Embryos or embryonic brains were dissected and collected in ice-cold 0.1 M phosphate-buffered saline (PBS), and embryonic tail samples were collected separately for DNA extraction and genotyping. The embryos were fixed overnight at 4°C in 4% paraformaldehyde (PFA) in 0.1 M PBS. After rinsing twice in 0.1 M PBS for 30 min, the embryos were either treated in an ascending sucrose series (15 and 30% in 0.1 M PBS) and mounted in Tissue Tek freezing medium (Sakura) or dehydrated and processed for paraffin wax embedding. X-gal staining of 14 μm cryosections and immunostaining of 14 μm cryosections or 7 μm paraffin sections were performed as described (Blaess et al., 2011). The following primary antibodies, all of which have been validated in previous publications, were used: mouse anti-BrdU (3D4, BD Biosciences; Lot: 25098; Sudarov et al., 2011) at 1:50; mouse anti-cleaved caspase 3 (5AE1, Cell Signaling Technologies; Blaess et al., 2006 and antibody validation on manufacturer's website) at 1:200; goat anti-DCC (A-20, sc-6535, Santa Cruz Biotechnology; Lot L1610; Dominici et al., 2018) at 1:400; goat anti-FOXP2 (S262, EB05226, Everest Biotech; Lot S2G2; Fujita and Sugihara, 2012) at 1:200; rat anti-GFP (04404-84, Nacalai Tesque; Lot: M8A3283; Sudarov et al., 2011) at 1:2000; rabbit anti-GFP (A11122, Life Technologies; Lot 1828014 and 178991; Sudarov et al., 2011) at 1:500; mouse anti-ISL1 (39.3F7, DSHB; Roy et al., 2012) at 1:50; goat anti-NGN1 (A-20, sc-19231, Santa Cruz Biotechnology; Lot: A1209; Di Giovannantonio et al., 2014) at 1:200; and rabbit anti-PRPH (AB1530, EMD Millipore; Lot 2972430; Ter-Avetisyan et al., 2018) at 1:200. The following secondary antibodies were used: Cy3-conjugated donkey anti-rabbit, anti-mouse or anti-goat (Jackson ImmunoResearch Laboratories) at 1:200; Alexa 488-conjugated donkey anti-rabbit or anti-mouse IgG (ThermoFisher Scientific) at 1:500; Alexa 488-conjugated goat anti-rabbit and anti-mouse, and Alexa 546-conjugated goat anti-rabbit or anti-guinea pig (ThermoFisher Scientific) all at 1:1000. For immunofluorescent detection of transcription factors, sections were treated with 1 mM EDTA at 65°C for 10 min and incubated with biotinylated anti-mouse or anti-goat secondary antibodies (Jackson ImmunoResearch Laboratories) at 1:200, followed by Cy3-conjugated streptavidin (Jackson ImmunoResearch Laboratories) at 1:1000. For BrdU immunostaining, the sections were fixed in 4% PFA for 10 min at room temperature, treated with 2 N HCL for 30 min at 37°C and quickly rinsed in boric acid buffer, followed by a standard immunostaining protocol (Blaess et al., 2011).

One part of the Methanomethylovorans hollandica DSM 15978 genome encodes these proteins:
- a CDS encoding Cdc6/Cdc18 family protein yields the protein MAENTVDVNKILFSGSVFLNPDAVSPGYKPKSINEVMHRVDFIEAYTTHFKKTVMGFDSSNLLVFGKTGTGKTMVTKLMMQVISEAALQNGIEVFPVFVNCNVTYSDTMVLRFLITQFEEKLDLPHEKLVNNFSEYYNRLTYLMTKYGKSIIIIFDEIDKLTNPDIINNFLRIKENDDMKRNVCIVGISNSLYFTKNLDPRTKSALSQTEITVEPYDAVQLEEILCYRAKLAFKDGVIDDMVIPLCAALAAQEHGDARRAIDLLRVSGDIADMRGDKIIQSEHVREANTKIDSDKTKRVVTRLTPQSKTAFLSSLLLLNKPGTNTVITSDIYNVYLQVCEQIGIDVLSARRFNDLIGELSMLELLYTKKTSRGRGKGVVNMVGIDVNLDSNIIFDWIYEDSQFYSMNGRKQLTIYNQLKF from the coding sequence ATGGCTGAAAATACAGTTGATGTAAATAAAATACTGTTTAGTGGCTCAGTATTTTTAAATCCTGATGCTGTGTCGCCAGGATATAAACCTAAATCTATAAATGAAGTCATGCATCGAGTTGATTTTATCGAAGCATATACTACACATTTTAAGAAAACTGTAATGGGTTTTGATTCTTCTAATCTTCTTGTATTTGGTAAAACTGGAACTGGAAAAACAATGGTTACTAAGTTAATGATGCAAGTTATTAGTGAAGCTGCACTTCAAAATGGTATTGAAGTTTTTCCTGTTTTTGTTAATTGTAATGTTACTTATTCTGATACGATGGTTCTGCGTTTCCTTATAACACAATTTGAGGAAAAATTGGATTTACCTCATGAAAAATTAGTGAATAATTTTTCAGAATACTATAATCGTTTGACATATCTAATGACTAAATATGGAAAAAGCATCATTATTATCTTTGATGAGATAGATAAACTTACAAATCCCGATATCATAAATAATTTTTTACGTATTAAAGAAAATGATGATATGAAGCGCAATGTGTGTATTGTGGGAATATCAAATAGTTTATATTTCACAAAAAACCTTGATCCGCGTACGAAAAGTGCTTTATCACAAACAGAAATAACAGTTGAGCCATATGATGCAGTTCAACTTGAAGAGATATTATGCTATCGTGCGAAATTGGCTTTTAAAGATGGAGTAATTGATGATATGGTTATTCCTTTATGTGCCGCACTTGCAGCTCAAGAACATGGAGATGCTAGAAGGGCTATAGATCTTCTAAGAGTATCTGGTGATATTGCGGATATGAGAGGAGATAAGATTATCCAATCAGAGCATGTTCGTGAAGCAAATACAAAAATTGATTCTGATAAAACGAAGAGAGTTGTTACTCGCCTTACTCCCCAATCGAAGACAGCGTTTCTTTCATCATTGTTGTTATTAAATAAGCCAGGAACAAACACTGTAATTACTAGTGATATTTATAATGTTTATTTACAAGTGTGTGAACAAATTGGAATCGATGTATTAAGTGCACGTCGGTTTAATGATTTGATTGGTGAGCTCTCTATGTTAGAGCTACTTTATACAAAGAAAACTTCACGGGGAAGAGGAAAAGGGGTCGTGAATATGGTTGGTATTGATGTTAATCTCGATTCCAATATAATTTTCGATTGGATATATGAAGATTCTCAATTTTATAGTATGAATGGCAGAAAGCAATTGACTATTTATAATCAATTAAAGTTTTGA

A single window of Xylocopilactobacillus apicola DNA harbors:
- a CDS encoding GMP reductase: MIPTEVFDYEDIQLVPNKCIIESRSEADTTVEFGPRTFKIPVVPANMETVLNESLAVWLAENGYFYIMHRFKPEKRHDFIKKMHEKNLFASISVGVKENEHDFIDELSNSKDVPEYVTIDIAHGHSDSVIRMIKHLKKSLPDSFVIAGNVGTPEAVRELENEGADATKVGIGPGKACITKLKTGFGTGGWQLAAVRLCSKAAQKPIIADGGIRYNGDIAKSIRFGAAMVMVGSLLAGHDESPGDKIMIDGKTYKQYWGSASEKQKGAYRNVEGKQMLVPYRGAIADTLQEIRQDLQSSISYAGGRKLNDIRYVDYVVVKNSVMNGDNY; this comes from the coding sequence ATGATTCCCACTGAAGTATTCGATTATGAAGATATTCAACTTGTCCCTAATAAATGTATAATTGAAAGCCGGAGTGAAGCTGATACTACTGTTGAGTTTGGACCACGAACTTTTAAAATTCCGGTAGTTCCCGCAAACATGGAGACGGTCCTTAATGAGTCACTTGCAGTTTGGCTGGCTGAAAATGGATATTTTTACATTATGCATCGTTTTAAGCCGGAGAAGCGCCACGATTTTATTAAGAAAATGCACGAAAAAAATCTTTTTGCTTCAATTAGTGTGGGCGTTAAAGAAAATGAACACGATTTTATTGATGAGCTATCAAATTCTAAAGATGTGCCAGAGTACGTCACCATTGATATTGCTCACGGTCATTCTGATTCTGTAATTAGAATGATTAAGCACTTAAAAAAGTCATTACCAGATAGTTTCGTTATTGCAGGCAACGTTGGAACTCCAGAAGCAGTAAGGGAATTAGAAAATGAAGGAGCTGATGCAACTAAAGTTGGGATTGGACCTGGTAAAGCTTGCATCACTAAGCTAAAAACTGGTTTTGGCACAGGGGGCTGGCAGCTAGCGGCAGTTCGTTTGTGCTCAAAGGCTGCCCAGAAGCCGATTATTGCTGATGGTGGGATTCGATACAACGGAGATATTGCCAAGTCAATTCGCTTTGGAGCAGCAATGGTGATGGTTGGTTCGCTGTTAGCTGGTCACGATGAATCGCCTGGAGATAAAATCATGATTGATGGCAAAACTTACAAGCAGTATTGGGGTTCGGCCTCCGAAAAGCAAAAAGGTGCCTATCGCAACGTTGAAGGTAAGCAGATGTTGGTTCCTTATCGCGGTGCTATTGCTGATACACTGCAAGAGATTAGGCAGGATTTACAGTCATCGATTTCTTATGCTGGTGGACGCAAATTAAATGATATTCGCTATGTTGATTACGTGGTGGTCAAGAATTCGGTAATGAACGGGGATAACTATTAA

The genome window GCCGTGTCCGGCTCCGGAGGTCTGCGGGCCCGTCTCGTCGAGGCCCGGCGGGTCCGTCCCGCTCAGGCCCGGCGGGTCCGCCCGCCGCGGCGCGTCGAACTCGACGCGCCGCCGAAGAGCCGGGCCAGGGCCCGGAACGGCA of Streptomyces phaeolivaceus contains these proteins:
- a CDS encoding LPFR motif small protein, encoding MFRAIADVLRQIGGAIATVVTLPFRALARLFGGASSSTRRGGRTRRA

In situ hybridization